High Living Costs Leave Elders With Few Options

As Medicaid has largely become recognized as the health care provider for millions of elders in the middle class, the argument in favor of Medicaid planning has become increasingly focused on personal finance and affordability. Since regulations bar individuals with monthly incomes over $2,000 from being qualified for Medicaid, many people find themselves scrambling to artificially decrease their net worth so that they both qualify for the program, and avoid spending the majority of their life savings on expensive nursing home fees, which often exceed several thousands of dollars a month. At the end of the day, people would rather pass on their estate to their children than spend the bulk of it on long-term care, making the case for Medicaid planning. This especially goes for individuals with dire health needs who would have to minimize their assets to qualify for Medicaid; the alternative is paying thousands for private healthcare and leaving very little (to nothing) for other basic necessities such as food and affordable housing.

Another argument in favor of Medicaid planning takes an approach from a purely economic perspective. Some proponents liken the practice to tax planning, claiming that in a market where health care is treated as a commodity that is bought and sold, buyers (in this case, most individuals) cannot be at fault for acquiring care at a lower price, even if he or she could afford to pay more. In a sense, this perspective directly relates to the former since the high costs of long-term care pressure many people to engage in Medicaid planning to attain lower costs of living in their later years.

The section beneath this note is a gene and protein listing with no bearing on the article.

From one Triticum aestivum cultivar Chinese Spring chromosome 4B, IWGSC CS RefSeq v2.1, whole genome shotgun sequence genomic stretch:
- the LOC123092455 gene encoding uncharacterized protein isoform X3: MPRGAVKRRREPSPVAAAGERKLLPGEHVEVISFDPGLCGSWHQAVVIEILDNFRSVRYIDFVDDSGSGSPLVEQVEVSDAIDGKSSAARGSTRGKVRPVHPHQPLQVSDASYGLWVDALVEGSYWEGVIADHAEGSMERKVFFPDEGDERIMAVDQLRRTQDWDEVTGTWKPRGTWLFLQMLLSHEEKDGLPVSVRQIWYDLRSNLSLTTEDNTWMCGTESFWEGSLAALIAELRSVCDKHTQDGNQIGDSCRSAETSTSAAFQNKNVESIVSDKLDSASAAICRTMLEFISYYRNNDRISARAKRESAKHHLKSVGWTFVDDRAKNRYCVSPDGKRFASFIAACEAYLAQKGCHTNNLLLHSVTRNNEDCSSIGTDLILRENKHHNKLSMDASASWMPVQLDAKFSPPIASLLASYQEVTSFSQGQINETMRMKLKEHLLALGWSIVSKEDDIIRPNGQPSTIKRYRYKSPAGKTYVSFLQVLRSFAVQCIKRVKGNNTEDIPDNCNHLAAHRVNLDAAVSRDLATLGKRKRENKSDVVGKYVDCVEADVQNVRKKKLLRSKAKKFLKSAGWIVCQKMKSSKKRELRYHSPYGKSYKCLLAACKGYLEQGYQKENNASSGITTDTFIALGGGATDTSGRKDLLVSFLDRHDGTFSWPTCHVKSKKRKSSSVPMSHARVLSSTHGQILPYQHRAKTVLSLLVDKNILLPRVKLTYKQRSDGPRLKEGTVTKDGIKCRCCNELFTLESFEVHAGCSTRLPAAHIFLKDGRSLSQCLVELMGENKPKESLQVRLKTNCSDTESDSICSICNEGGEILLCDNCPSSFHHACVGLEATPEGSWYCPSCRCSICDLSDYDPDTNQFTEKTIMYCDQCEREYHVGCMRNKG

While the ethical nature of Medicaid planning remains a highly debated issue, one aspect remains constant: Medicaid planning allows individuals to retire in a financially stable condition. As mentioned, the main premise of the debate emphasizes the fact that high nursing home costs, as well as expensive private insurance not only incentivize people to engage in Medicaid planning but significantly limit their financial options if they go without it. For many people, the only way they can enjoy an adequate standard of living post-retirement is to decrease the size of their estate to qualify for Medicaid and spend the remainder of their assets on other necessities. If you have concerns regarding your eligibility for Medicaid, consulting with a professional Medicaid planning attorney will not only save you plenty of headache but will help ensure that you can retire in a financially stable situation.